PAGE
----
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Lawyers, Judges Spar in Lively Debate

September 23, 2003

An 11-member panel of the U.S. 9th Circuit Court of Appeals on Monday heard an appeal of a three-judge court's decision last week to postpone California's Oct. 7 recall election. The exchanges between judges and lawyers for both sides were lively -- and occasionally entertaining. The panel, composed of mainly moderate to conservative judges, is expected by many analysts to reverse last week's order.

Cast of Characters

The Judges

Diarmuid F. O'Scannlain, 66, appointed by President Reagan, and Andrew J. Kleinfeld, 58, appointed by former President Bush, are among the most conservative justices.

Alex Kozinski, 53, is a Reagan appointee with Libertarian leanings.

Former Oregon Supreme Court Justice Susan P. Graber, 54, a longtime friend of Hillary Rodham Clinton, is regarded as a centrist.

Johnnie Rawlinson, 54, is a former prosecutor who is conservative on criminal justice cases.

M. Margaret McKeown, 52, was appointed by President Clinton and had her appointment held up for two years by Senate conservatives.

The six judges asked some of the more pointed questions during the hearing.

The Attorneys

ACLU lawyer Mark Rosenbaum and Harvard law professor Laurence Tribe, a well-known liberal constitutional scholar, fiercely argued that 40,000 voters might have their votes voided because of faulty punch-card voting machines in Los Angeles and five other counties.

Deputy Atty. Gen. Douglas Woods is an attorney for California Secretary of State Kevin Shelley, who oversees elections. He argued the election should proceed Oct. 7.

Charles Diamond of the Los Angeles law firm O'Melveny & Meyers is an attorney for Peoples Advocate, a pro-recall group.


A key question: whether punch-card ballots are faulty enough to warrant postponement of the election.

Kozinski: [The plaintiff's expert witness' analysis] doesn't include any recapture of lost ballots that might happen as a result of a recount.... As we know from Florida, you can go back and recapture some of those votes. He does not take the process to the end. He does not look at what the rate of error is when you get done through the entire process.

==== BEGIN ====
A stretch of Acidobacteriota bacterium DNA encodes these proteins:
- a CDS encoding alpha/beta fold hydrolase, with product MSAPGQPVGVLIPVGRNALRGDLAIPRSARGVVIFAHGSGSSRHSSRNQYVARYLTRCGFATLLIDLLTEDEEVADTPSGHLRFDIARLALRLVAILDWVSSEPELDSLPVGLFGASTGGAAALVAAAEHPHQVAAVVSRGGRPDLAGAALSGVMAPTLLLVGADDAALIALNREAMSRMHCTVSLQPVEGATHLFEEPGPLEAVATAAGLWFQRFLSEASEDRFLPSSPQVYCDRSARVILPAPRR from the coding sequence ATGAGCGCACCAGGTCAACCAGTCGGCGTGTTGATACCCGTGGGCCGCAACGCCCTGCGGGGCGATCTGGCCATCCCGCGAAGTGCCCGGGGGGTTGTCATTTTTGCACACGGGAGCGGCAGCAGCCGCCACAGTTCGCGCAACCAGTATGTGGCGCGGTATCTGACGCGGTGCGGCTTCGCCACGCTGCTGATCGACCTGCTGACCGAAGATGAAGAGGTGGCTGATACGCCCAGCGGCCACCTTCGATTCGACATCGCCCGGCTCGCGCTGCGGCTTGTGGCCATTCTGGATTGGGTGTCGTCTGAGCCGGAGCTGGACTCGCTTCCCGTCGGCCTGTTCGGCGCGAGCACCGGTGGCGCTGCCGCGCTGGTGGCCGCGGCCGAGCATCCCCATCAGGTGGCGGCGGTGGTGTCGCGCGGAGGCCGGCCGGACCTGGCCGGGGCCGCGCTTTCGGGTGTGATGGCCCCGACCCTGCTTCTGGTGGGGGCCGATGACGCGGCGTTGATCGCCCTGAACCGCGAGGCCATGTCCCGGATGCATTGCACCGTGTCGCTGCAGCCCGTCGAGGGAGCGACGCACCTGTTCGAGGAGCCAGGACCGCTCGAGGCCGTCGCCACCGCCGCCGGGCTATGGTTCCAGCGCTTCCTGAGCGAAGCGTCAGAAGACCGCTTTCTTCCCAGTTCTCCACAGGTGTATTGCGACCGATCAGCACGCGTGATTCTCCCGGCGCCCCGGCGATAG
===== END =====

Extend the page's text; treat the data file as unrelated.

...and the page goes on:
Tribe: I think that's right....

Kozinski: It's entirely possible that when you're done with the entire process, punch-card ballots are no worse than any other system.

There simply is no finding of an unacceptable error rate. Is there? Or did I miss it?

Tribe: We're not counting sheep. We're counting votes. And it matters that people do or don't have confidence....

Kleinfeld: So it's unconstitutional if the press gave it a bad name?

Kleinfeld (disputing that punch cards were a deficient method): They didn't decide that the technology was unacceptable because of its error rate. They said it was outmoded. Narrow ties are outmoded.

Tribe: I want to make sure I don't have too-narrow a tie.... In context when the accompanying statement dealt with the error rate ... it's clear they don't just mean out-of-fashion....


Analysts say that the federal Voting Rights Act holds that voting procedures that devalue votes of minorities should be invalidated. Would minorities be discriminated against if punch-card ballots are used in an Oct. 7 election?

Rawlinson (questioning Diamond): Doesn't Bush v. Gore instruct us that we cannot value one person's vote over that of another, and doesn't the disparity [in punch-card voting] in fact do that?

Diamond: When you read some of the language in Bush v. Gore at 30,000 feet the way the plaintiffs do you can find something for every appetite....

Kozinski: Let's say L.A. County knows the error rate of this machine is 10%. One out of every 10 votes doesn't count, but close enough for government work. We're gonna keep using them because they're cheap and convenient. People are used to them and most of the time it makes no difference at all.... Is there an equal protection violation ... or can a county say, 'Hey, close enough.' "?

Diamond: Ten percent we are told is de minimus....

Kozinski: Fifty percent? Every other vote?

Diamond: Fifty percent, I think we'd want to take a searching look at that, but that's not what this case is about [interrupted by laughter]

Kozinski: Five votes out of 10! I feel like Abraham.


Could the appeals court overturn the trial judge who heard the initial lawsuit if his legal reasoning was sound?

O'Scannlain: We don't review the underlying merits of the case as long as the trial judge gets the law right notwithstanding the fact that we might have applied the facts differently. We still have to defer.

Tribe: If the trial judge got the law right, I wouldn't be here.... When we come to the fundamental issues of constitutional law at the heart of the case, it seems to me ... as things now stand on Oct. 7 about half the voters in California -- the ones in the six counties using punch-card machines with disproportionately high minority populations -- will be several times as likely to have their votes discarded or misread.


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